By Daniela Doncel
STORRS – The University of Connecticut Counseling and Mental Health Services began Suicide Prevention Week with its first ever Forest Bathing event partnered with the Asian American Cultural Center this past Sunday afternoon.
According to Holly Zhen, one of the event organizers, forest bathing is a Japanese practice of going into the forest for relaxation.
“To me, forest bathing is the practice of going into the woods or forest and just letting that natural setting relax you and let it become a meditative space for you,” Zhen says.
Amanda Waters, an event organizer from the Asian American Cultural Center, says it also has many health benefits.
“It lowers cortisol levels and it has a lots of different physical health benefits that we can actually measure which is cool, and the fact that we have a forest right here on UConn’s campus is amazing, and it’s a cool part of Suicide Prevention Week which I’m excited about,” Waters says.
About 30 students participated in the event which consisted of a hike through a trail and a guided meditation session.
“Take a couple of deep breaths. Notice how your body feels and notice what’s going on in your mind. Just be present with whatever’s going on,” Waters says.
Professor Thomas Worthley of UConn’s Department of Natural Resources and the Environment guides the group through the forest, occasionally stopping to comment on forest life.
Worthley works for UConn Forest, an area of 2,100 acres of woodland owned by UConn that holds multiple trails and areas for research.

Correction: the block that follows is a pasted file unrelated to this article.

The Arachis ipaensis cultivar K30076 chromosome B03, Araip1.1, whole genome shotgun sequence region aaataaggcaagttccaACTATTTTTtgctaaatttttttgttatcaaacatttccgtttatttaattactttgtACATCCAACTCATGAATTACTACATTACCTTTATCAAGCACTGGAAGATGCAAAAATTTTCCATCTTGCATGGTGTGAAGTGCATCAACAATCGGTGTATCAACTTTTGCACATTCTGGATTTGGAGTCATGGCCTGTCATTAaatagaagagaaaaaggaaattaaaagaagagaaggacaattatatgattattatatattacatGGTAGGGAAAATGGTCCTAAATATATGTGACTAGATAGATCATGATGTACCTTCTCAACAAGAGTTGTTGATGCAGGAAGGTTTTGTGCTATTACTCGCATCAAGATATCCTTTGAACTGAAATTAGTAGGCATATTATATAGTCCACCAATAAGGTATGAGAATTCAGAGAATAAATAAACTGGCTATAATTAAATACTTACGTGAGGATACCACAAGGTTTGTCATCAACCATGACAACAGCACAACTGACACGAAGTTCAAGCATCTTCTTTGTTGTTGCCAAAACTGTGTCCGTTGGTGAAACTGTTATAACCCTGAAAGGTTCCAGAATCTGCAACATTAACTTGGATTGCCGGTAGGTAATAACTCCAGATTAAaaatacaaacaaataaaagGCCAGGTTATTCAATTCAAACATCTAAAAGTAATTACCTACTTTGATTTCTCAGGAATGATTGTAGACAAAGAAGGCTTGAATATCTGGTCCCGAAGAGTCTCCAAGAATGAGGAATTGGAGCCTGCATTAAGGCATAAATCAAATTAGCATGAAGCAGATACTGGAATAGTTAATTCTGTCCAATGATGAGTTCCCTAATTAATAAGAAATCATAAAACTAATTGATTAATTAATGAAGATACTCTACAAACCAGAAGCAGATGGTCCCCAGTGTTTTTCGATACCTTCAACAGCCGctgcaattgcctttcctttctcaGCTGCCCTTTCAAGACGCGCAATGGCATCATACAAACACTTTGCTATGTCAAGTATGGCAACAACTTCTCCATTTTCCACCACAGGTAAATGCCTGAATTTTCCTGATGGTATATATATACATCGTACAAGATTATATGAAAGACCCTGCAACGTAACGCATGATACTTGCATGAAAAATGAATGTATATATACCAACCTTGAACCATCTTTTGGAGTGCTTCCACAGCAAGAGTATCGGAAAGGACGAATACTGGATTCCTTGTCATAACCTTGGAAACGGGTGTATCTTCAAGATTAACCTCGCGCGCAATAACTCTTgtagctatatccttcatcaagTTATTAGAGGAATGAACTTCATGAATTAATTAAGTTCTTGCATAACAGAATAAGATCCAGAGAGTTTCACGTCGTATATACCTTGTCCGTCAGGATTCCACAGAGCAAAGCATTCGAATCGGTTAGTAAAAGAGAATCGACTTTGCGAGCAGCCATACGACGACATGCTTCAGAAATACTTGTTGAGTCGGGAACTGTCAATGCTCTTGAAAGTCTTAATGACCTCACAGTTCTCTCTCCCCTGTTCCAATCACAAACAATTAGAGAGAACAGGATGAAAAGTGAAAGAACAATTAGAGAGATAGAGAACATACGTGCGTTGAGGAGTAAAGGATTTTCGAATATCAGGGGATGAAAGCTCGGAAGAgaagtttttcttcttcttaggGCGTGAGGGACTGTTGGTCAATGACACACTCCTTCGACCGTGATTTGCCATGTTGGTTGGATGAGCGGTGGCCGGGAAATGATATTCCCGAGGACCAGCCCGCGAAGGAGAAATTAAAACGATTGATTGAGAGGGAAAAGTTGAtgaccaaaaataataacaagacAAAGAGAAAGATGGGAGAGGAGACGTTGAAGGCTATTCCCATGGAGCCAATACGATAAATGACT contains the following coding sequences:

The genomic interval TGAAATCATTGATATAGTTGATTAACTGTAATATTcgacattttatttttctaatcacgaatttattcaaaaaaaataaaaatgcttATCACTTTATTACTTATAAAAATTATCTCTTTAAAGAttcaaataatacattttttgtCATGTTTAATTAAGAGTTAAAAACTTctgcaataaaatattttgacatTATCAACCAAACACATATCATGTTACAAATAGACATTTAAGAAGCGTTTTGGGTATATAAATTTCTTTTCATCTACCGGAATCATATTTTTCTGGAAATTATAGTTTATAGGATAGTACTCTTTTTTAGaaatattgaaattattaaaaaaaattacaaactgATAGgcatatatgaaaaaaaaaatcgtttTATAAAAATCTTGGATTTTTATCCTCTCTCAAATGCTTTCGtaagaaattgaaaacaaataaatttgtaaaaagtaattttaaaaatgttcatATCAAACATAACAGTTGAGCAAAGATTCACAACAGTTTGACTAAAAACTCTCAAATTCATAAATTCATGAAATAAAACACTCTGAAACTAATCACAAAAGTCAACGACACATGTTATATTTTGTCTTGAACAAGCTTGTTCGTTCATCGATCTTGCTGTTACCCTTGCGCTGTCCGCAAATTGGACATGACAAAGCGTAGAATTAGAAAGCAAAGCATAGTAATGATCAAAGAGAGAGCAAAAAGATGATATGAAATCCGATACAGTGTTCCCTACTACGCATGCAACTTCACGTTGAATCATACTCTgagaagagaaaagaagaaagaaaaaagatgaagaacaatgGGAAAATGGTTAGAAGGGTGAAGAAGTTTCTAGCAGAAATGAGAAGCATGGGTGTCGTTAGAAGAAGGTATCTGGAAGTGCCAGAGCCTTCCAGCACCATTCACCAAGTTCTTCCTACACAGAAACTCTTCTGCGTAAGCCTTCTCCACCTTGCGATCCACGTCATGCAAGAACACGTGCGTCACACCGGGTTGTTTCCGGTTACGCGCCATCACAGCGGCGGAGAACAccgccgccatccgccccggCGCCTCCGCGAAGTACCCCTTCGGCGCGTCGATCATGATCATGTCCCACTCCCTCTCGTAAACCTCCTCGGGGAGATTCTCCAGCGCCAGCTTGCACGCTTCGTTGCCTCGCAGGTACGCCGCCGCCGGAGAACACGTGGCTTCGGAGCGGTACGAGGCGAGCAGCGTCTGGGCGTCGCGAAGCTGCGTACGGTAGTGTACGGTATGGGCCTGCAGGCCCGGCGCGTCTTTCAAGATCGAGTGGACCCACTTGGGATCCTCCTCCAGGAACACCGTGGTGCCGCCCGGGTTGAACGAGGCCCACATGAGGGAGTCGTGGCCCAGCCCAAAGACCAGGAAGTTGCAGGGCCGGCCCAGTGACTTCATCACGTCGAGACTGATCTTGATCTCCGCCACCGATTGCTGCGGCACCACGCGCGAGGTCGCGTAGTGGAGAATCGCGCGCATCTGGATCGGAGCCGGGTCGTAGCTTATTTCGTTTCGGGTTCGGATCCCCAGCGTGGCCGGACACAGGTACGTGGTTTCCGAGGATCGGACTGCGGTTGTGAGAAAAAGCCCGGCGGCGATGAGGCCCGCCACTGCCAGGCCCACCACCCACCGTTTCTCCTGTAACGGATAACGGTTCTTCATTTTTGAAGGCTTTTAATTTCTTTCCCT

“What I hope that you get a chance to do today is [to] pause and listen to some of the sounds, reach out and touch things you don’t get a chance to touch every day,” Worthley says.
Matthew Wan, a freshman MCB (Molecular and Cell Biology) major, says he was curious about the event.
“I don’t know if it’s any different from just a walk in the woods, but, you know, I’m here with my friends so that’s going to be nice,” Wan says.
Alex Houdeshell, a freshman English major, says she thought the event went well.
“There was a little more hiking than I thought there was going to be, but I really liked the meditation part. That part was just really relaxing,” Houdeshell says.
UConn Forest Bathing is part of a week-long campaign called Suicide Prevention Week that is meant to raise awareness around suicide among college students, according to Erin Cox, Director of CMHS (Counseling & Mental Health Services) Outreach Services.
“A lot of our purpose is around the idea of connecting students to this larger community. When people feel connected to their community, to the natural world around them, they’re less likely to feel that kind of distress. We’re also more likely to recognize if somebody’s struggling when we’re feeling connected,” Cox says.
According to Cox, about 1100 college students die by suicide every year nationally.
Cox also says suicide prevention week is a part of September as National Suicide Prevention Month.
“Why do we do more than just one single day of events? Well, because, they have more of an impact, right? The more events that we’re doing, the more opportunities we have to reach students, to reach different communities on campus, and to raise awareness,” Cox says.
Alexandra Garcia attended UConn Forest Bathing as a sisterhood event with her sorority of Kappa Phi Lambda. She says it’s important for UConn to host these kinds of events.
“It’s really important for our university to advertise self-care and to remind students that you should take care of yourself first before anything and to remind them that there’s always people around to listen to them and be with them in times of need,” Garcia says.
“Just let it be an experience without meaning and without reference to any other experience. Just allow yourself to be. Focus on your breath and this present moment,” Waters says.